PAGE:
Silindile Ngcobo, a PhD candidate in biomaterials at the University of Cape Town’s (UCT) Cardiovascular Research Unit in the Department of Surgery, recently took part in the 2019 Women in Global Health Conference (WLGH) in Rwanda.
Hosted by the University of Global Health Equity in Kigali, the two-day event brought together speakers from a range of sectors in global health. The conference provides a platform for current and emerging leaders to come together and discuss gender equity in health, and table methods of improving the sector and ensuring that it’s accessible for all.
Topics under discussion included addressing current health challenges in Africa, specifically the issues of access to healthcare services for women with disabilities and how climate change is affecting women’s health.
Ngcobo, representing UCT at WLGH, said she was selected in recognition for her work as a woman in science, technology, engineering and mathematics (STEM).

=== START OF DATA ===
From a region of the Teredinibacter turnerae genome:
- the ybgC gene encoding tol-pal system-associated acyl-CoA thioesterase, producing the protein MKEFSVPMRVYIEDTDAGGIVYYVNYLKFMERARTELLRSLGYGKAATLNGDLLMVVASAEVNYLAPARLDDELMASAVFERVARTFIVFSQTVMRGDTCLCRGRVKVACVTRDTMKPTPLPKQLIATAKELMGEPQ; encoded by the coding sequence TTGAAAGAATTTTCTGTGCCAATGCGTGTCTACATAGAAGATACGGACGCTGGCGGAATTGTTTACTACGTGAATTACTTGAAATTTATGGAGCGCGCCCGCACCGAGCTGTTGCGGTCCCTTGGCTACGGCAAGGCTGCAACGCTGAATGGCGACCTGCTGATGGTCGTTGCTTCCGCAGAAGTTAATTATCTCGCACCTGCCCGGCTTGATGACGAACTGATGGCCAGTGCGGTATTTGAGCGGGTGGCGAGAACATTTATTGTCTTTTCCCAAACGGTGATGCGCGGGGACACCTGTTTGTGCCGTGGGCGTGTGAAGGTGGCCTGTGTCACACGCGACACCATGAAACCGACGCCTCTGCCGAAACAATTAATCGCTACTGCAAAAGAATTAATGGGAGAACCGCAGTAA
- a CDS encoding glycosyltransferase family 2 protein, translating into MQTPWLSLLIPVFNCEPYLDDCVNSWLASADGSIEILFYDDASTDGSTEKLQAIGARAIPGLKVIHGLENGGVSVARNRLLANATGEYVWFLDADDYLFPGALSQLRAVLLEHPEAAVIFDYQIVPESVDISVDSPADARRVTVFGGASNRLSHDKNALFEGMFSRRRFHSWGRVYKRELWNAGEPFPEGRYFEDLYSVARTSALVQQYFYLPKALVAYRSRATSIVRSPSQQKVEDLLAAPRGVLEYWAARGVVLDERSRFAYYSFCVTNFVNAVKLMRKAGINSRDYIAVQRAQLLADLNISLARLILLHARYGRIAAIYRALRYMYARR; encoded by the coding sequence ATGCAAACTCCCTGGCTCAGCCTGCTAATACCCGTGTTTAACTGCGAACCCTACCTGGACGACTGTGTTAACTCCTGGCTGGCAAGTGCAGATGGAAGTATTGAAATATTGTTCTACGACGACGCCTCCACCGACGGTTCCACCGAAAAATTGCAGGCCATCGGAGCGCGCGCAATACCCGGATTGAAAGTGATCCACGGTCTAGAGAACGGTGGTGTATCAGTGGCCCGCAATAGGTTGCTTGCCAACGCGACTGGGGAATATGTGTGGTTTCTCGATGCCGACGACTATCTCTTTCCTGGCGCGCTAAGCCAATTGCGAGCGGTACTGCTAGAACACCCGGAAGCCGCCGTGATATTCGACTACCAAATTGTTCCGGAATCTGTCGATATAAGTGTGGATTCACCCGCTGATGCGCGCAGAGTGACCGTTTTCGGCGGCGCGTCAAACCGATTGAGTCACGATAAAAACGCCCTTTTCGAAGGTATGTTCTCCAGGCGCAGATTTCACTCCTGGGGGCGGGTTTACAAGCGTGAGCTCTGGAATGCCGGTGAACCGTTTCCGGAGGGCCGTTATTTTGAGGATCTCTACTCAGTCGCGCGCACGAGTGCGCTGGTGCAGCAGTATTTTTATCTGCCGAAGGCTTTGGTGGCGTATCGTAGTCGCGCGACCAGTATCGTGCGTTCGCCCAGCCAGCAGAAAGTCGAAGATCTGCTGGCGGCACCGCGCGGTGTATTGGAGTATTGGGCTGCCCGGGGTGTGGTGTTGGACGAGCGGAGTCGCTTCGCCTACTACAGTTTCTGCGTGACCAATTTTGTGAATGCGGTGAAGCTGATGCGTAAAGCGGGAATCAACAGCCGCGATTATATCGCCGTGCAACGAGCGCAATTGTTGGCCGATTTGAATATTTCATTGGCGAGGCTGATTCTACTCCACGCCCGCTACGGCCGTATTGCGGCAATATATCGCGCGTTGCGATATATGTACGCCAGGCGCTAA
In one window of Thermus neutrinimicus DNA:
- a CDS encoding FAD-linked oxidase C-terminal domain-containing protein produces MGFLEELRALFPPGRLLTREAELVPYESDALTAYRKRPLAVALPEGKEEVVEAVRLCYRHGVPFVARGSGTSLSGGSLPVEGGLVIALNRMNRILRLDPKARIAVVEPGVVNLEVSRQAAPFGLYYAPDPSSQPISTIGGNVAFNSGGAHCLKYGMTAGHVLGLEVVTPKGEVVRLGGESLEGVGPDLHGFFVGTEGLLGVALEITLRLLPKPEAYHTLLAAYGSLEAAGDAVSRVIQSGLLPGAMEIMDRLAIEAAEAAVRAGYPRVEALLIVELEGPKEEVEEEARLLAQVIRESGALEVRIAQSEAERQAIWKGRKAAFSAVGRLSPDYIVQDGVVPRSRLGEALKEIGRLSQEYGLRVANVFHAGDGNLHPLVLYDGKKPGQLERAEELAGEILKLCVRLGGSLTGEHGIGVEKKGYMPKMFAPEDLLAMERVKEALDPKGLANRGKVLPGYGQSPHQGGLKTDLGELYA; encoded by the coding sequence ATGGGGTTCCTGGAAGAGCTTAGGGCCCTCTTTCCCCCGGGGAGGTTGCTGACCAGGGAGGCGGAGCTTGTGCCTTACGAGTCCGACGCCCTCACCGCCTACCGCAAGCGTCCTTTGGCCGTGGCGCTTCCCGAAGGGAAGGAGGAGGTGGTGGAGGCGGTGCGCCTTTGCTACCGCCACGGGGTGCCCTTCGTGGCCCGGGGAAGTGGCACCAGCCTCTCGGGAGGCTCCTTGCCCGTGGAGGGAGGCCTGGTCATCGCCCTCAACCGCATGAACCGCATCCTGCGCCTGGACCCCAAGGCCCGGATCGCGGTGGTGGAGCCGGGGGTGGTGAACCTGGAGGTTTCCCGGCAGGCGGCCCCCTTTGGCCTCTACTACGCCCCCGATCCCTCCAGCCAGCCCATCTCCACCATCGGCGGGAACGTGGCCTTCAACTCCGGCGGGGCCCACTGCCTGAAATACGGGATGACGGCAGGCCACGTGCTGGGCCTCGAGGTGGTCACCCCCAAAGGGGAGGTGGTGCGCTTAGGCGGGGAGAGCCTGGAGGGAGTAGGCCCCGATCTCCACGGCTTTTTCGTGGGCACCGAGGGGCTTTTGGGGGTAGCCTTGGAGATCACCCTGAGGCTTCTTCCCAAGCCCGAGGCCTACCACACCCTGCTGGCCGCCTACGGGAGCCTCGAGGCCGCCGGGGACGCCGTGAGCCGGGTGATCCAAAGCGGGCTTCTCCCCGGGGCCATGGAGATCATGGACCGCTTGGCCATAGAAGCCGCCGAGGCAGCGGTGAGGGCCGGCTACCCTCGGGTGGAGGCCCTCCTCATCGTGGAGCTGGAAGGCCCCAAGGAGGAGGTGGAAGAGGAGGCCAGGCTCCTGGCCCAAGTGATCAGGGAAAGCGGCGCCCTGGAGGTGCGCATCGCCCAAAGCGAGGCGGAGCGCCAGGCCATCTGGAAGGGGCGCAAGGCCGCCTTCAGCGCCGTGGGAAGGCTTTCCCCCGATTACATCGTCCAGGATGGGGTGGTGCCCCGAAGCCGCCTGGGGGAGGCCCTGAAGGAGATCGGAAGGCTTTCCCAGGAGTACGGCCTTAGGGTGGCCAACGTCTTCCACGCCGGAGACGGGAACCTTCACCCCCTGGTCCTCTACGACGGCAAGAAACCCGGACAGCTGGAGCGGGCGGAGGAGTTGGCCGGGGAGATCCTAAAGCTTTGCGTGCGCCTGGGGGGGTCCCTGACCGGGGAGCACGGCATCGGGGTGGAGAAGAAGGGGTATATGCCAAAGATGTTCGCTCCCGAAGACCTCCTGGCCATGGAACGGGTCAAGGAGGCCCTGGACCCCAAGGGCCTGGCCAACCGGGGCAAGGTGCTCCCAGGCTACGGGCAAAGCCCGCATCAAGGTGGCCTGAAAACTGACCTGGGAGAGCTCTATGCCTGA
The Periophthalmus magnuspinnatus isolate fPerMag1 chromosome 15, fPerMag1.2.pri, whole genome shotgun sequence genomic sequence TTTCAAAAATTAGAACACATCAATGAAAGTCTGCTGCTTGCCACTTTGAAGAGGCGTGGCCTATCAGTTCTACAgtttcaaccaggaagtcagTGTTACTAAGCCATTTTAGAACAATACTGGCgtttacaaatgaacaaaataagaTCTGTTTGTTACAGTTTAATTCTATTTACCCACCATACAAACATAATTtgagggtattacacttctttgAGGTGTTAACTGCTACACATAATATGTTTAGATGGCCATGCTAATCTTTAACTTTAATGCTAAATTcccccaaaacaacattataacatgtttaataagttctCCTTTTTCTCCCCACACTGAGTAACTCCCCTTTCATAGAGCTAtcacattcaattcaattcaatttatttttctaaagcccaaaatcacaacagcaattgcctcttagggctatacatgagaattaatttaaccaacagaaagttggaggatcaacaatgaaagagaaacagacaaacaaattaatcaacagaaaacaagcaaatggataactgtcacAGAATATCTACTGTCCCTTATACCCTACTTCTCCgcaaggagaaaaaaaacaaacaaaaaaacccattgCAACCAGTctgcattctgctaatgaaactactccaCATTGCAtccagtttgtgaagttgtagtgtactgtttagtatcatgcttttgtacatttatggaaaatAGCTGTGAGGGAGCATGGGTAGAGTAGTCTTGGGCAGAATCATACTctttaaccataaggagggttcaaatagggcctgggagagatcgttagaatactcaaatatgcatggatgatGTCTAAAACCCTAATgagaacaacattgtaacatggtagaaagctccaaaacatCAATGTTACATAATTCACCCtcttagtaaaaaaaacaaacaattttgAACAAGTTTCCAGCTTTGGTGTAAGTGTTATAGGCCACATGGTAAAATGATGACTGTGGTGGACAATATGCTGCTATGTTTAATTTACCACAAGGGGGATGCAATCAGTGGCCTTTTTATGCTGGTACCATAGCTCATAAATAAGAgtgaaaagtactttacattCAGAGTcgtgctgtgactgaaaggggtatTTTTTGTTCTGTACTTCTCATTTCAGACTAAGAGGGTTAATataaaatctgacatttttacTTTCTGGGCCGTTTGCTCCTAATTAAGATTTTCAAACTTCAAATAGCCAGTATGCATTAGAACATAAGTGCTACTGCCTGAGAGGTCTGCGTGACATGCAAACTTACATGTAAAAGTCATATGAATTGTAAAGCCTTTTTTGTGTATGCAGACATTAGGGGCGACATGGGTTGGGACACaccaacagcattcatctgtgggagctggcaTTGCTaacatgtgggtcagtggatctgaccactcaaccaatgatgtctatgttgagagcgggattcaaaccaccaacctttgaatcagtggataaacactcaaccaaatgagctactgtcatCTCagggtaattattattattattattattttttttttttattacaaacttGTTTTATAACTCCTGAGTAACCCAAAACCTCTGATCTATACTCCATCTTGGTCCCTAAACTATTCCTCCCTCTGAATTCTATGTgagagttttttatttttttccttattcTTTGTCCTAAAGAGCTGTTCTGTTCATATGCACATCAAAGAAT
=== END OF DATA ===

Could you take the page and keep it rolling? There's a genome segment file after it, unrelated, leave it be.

Technological innovations linked to the Fourth Industrial Revolution, which can help address a number of challenges in Africa’s healthcare sector, emerged as one of the key take-away points for the healthcare professionals in attendance.
According to Ngcobo, “Innovative technology can help solve some of Africa’s pressing healthcare problems, but assessing the workings of these innovations and how they address the problem needs to happen first … understanding the economy in which patients live, their social circumstances and the prevalence of other diseases should shape the researcher’s approach.”
Commenting on the need for a forum like WLGH, Ngcobo said, “It tracks our progress towards our development goals, contributes towards capacity development, and empowers young leaders across various disciplines to address their local needs.”
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